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Midsemester Review

tflurry's picture

Play in the City: an interesting concept. To discuss what play is, means, can be, and to then go out and try it in a city as varied as Philadelphia. I had hoped, going into this course, that when I walked out I would walk out with a different way of thinking about the world- a difficult demand to be sure. Thus far I have not been disappointed. Ant Hamilton’s Quiet Volume changed how I thought about libraries, reading, even silence. Isaiah Zagar’s Magic Gardens helped change how I think about silent art forms like mosaic and painting, and to the canvas and materials themselves. The trip into Bryn Mawr proved that these lessons I am learning apply everywhere. It is clear that my experiences in this course have changed how I think about the world, given me more tools with which to think about the world, and that can only be positive.


Our first trip into the city was to see the Quiet Volume, by Ant Hamilton. Over the course of the day, my group and I enjoyed a science museum, a sculpture park, and the performance itself; from casts of The Thinker to a collection of college-aged jellyfish, even before the show started. The show itself changed how I think about libraries, about reading, even about silence. What, after all, is silence but the absence of noise? And yet little disturbs the average hearing human more than the complete cessation of noise; there is always some sound or another going on, even if just the click of computer keys. The library is not silent, although many do not actively realize just how loud it can be; the sliding of chairs, the flipping of pages, the thump of a dropped book. These noises are the unintentional results of a library, present as a function of its use. The quiet of a library is an intentional result, present to facilitate its use. The whisper of some unknown person in your ear as you flip trustingly through the journal before you. The conflict between what one reads and what one registers, or what one reads and one thinks they read, or see, or sense; the tension is there, but invisible until pointed out. Hamilton chose to play with what it is like to misread a word, or to translate a sentence’s meaning into something that may be clearer, or less understandable- in this way he manipulated what it is to even read, to interpret the work before me.


Our second trip into the city built upon this idea by exploring its inverse; although mosaics are technically silent, uttering no sound of their own, the Magic Gardens of Isaiah Zagar were loud; visually deafening. Everywhere you looked there was something else to see, to puzzle over, to squint at until it came into focus. Hamilton played with my perception of silence, of reading and thinking. Zagar similarly restructured my approach to silent art, to the canvas and the materials. A wall is just a wall is just an orderly pile of bricks and mortar; Zagar took cement and a seemingly chaotic collection of odds and ends, china and tiles and bicycle wheels, and made story after story from them. These stories do not necessarily even end when the wall does; in one mosaic, the mosaic trail off mirroring the tree line of the former mural, leaving the wall unfinished in a nostalgic storyteller’s ellipsis. In the interior of the Magic Garden, by contrast, the mosaic crawled up the walls to cover the ceiling, even spilling out of the floor to build its own walls. The canvas does not dictate the confines of the story.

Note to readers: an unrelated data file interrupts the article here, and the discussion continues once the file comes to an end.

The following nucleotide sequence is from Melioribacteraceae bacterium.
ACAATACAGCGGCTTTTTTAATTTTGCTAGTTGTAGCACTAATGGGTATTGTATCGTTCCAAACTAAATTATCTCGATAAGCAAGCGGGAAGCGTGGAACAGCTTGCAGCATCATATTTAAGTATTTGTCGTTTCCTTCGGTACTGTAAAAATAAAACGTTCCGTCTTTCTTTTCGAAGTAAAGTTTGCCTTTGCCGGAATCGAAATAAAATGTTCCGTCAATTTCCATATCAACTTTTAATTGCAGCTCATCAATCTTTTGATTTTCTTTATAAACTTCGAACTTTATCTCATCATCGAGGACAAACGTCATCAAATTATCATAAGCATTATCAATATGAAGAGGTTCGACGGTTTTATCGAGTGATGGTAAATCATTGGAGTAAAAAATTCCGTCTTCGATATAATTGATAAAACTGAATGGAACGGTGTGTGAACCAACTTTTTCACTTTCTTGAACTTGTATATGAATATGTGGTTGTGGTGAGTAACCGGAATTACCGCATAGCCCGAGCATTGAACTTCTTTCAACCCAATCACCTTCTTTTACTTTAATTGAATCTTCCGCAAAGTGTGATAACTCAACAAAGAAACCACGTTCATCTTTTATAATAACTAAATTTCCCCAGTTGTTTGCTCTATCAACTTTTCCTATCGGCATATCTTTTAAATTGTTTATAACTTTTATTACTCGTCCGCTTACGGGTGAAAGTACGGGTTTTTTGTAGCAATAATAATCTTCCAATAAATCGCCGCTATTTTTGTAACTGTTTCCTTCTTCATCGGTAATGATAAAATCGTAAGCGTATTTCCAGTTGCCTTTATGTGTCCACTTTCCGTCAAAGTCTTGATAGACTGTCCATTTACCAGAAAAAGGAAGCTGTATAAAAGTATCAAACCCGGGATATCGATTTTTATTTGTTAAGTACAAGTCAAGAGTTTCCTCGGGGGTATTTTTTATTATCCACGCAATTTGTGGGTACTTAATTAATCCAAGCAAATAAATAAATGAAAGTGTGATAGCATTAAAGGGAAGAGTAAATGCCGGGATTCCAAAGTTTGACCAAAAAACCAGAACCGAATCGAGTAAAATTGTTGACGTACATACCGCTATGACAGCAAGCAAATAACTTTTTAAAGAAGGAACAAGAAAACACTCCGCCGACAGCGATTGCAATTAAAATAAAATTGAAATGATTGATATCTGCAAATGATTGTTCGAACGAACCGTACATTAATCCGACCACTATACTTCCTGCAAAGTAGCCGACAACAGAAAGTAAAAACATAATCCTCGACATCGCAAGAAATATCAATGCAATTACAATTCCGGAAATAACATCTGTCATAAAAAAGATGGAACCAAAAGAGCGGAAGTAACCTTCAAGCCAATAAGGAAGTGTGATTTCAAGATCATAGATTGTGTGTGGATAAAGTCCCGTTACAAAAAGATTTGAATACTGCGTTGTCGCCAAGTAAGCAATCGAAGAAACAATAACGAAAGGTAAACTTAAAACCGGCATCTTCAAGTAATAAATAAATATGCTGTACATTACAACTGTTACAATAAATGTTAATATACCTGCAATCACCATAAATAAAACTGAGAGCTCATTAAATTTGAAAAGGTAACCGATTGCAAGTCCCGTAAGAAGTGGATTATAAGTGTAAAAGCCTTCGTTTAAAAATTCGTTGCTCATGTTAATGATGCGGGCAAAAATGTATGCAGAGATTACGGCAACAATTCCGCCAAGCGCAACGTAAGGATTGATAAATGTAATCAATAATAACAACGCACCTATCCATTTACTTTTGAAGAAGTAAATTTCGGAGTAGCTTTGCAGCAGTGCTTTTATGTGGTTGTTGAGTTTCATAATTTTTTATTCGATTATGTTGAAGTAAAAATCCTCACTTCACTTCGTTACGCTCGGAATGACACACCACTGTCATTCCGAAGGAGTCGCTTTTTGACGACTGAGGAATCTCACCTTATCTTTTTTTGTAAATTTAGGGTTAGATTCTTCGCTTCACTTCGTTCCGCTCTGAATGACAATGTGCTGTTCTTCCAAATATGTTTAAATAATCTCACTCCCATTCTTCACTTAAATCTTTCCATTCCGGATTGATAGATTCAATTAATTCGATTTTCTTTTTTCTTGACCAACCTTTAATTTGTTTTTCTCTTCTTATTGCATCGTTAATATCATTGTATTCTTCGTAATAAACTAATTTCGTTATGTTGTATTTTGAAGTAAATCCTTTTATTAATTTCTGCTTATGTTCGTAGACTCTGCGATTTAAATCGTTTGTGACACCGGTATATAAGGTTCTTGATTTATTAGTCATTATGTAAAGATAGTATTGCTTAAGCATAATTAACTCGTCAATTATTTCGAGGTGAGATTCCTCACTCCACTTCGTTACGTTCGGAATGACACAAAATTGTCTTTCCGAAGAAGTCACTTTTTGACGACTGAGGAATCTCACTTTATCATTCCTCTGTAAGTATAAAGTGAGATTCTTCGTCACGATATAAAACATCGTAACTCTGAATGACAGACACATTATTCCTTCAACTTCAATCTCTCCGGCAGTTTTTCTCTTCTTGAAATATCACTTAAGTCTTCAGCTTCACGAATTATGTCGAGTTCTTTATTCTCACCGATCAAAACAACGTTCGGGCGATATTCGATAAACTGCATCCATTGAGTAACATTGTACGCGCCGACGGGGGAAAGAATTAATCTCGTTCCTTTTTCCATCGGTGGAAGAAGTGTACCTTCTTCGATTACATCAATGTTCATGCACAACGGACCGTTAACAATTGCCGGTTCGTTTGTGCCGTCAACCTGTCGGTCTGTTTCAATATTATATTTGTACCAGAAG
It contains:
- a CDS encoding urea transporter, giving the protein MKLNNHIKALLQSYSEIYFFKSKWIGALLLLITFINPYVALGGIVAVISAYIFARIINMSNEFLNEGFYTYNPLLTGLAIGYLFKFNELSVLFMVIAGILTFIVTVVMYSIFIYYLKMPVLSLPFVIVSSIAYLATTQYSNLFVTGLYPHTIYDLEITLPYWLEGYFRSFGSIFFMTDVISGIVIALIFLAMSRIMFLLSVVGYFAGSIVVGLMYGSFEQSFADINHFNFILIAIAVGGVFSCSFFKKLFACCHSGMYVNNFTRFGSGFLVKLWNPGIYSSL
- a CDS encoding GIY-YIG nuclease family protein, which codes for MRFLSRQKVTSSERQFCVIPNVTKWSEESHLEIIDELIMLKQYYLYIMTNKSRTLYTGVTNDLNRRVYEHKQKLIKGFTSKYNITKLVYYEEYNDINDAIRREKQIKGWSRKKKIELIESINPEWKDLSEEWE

The third trip I was on did not actually go to Philadelphia; due to extenuating circumstances, the day was spent instead in the town of Bryn Mawr. More specifically, it was spent in a local coffee shop called Hot House, and then walking around town some further. This experience reminded me that the rules I was learning in the city were not confined to the city, but applied everywhere. The quiet of the coffee shop was not quiet, nor was it any less of a coffee shop because it sold sandwiches, smoothies, and other non-coffee items. When walking around town,  we spotted a peculiar sight: a single pink lily, standing tall and proud out of the top of an overflowing garbage can. The fact that it was a slowly-dying remnant from a bouquet, and it’s waste bin canvas, only added to the story it seemed to tell as it defied expectations of its location. It did not appear wilted, it refused to remain within the boundaries of the can; rather it proudly stood like a figure head, using its canvas as a jumping off point.


Hamilton changed how I think about silence, about reading with and into a piece, the intended and unintended results of a place. Zagar taught me about where art ends in comparison to the canvas, and how the materials played in. The Hot House and Bryn Mawr taught me that these lessons are useful everywhere. My experiences in this course have changed the tools I have to think about the world, and I find myself well satisfied.